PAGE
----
• Kids forget to charge the cell phone
  • Kids forget to take the cell phone with them
  • Kids loose the cell phone altogether
  • Cell phone signals might not work
  • Kids don’t always answer their phone

If parents are relying on their child’s cell phone in the case of an emergency, it would be best to have a back-up plan, cell phones aren’t always reliable and kids aren’t always responsible with their phones. Adults forget to charge their phones and sometimes lose them as well, so it would follow that children would have similar issues.

2. Addictive Factor

Cell phones, and especially smart phones, are very addictive; games and social media sites are particularly problematic and will likely lead to the child tuning out of ‘real life’ experiences. For this reason many parents choose the most basic phone available and block any data so the phone is only used for its intended purpose, which is communication. Smart phones are computers with internet access; if you hand your child a smart phone you are handing them a world of options, but most children lack the maturity to navigate this world safely.

For many children, cell phones negatively  effect sleep and school grades.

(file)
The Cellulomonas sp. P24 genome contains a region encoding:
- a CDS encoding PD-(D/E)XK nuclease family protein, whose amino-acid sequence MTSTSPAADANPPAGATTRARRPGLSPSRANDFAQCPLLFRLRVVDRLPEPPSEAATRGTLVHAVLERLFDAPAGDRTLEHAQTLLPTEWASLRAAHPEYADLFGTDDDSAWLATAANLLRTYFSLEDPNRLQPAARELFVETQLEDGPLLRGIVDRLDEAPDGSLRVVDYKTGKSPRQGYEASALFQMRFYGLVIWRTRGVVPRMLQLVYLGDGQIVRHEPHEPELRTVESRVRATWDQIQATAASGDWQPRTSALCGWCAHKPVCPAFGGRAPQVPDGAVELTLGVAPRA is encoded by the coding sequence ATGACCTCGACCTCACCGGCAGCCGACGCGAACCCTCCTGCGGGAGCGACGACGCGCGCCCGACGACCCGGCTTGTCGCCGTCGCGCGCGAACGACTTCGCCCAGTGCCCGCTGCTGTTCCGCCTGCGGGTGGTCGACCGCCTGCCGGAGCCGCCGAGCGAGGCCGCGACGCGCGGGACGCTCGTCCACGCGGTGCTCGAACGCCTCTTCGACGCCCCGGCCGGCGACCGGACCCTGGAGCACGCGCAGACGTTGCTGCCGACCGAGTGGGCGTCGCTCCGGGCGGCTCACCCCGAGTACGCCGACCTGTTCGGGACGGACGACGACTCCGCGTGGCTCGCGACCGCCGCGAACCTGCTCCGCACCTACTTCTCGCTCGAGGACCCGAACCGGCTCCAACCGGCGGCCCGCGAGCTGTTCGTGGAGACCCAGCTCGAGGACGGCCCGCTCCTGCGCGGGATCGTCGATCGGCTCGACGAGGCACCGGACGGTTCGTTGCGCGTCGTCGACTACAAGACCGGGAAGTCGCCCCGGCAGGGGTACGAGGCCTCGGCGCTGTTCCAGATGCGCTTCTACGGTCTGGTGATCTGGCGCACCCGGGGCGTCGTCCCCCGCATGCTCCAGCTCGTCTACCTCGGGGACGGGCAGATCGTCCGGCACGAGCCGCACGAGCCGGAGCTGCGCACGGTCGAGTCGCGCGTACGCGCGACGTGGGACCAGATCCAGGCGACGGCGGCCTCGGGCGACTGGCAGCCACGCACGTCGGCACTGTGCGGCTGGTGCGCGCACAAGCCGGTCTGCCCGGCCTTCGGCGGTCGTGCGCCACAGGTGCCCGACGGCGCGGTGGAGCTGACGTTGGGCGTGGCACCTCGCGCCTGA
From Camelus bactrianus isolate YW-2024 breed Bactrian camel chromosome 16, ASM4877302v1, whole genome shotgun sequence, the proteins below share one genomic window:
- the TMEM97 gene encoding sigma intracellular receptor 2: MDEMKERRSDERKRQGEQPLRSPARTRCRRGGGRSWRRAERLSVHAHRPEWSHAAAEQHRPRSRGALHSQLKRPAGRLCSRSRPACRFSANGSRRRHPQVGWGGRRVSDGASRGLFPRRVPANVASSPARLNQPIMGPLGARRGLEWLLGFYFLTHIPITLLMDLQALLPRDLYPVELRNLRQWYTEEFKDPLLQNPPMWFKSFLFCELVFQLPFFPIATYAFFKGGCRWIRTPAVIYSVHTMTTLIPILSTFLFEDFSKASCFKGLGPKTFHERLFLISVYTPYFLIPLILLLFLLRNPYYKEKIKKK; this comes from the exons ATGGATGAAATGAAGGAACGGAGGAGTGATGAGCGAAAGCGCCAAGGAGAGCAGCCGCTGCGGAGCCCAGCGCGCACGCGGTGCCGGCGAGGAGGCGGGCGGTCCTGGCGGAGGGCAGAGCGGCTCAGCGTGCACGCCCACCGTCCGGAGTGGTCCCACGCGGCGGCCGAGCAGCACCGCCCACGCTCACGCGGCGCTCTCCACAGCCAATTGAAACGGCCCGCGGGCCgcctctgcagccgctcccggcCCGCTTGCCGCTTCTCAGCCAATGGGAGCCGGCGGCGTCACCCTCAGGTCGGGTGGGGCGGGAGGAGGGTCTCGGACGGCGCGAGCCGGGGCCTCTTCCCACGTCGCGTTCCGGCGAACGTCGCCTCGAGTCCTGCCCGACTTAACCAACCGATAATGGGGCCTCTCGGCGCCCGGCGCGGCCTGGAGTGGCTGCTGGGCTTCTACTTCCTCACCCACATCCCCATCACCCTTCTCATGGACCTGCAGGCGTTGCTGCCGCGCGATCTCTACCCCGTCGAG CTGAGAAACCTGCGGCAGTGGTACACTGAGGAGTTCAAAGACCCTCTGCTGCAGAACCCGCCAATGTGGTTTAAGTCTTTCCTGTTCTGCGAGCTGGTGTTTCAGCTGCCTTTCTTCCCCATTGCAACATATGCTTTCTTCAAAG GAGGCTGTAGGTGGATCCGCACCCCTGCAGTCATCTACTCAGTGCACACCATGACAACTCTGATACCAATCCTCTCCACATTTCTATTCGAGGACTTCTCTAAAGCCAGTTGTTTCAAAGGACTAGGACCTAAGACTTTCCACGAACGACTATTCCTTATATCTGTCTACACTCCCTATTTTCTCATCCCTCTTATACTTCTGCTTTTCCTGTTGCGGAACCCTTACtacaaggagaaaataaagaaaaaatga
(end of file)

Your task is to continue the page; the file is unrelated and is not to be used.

For many children, cell phones negatively effect sleep and school grades. | Source

3. Getting a good night’s sleep

Because cell phones can be so addictive children are staying late at night on these devices and consequently missing out on their needed sleep. Many parents set rules and limitations but they can be hard to enforce when a child is in possession of a cell phone.

4. Monitoring a child’s cell phone use can become a 24/7 job.

5. Progression of cell phones use

Over time, a child’s cell phone usage will likely increase. While at first just having a phone to communicate with seemed good enough, the child may subsequently want a more sophisticated and expensive smart phone. Once the child has experienced use of a 'smart' phone, or is that child's peer groups has smart phones, the decision becomes more challenging.


The compromise that some parents resort to is limiting cell phone use such as one hour per day, but this solution comes with its own issues. Returning a cell phone on time, within agreed limits, can become a problematic situation for all involved, often leading to friction and conflict.

If you are considering getting your child a cell phone it is wise to really consider the pros and cons, even to include your child in your decision making regarding your concerns and possible rules and restrictions.

Many parents point to safety as the deciding factor but cell phones don’t always deliver. Having a phone and “fitting in” with their peers is important, but if the child begins to show signs of missing sleep, falling behind in schoolwork or becoming addicted, it might be time to remove the privilege either temporarily or for an extended period of time until a future date.

Do you feel children should have cell phones?

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Does your child have a cell phone?

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© 2014 Tracy Lynn Conway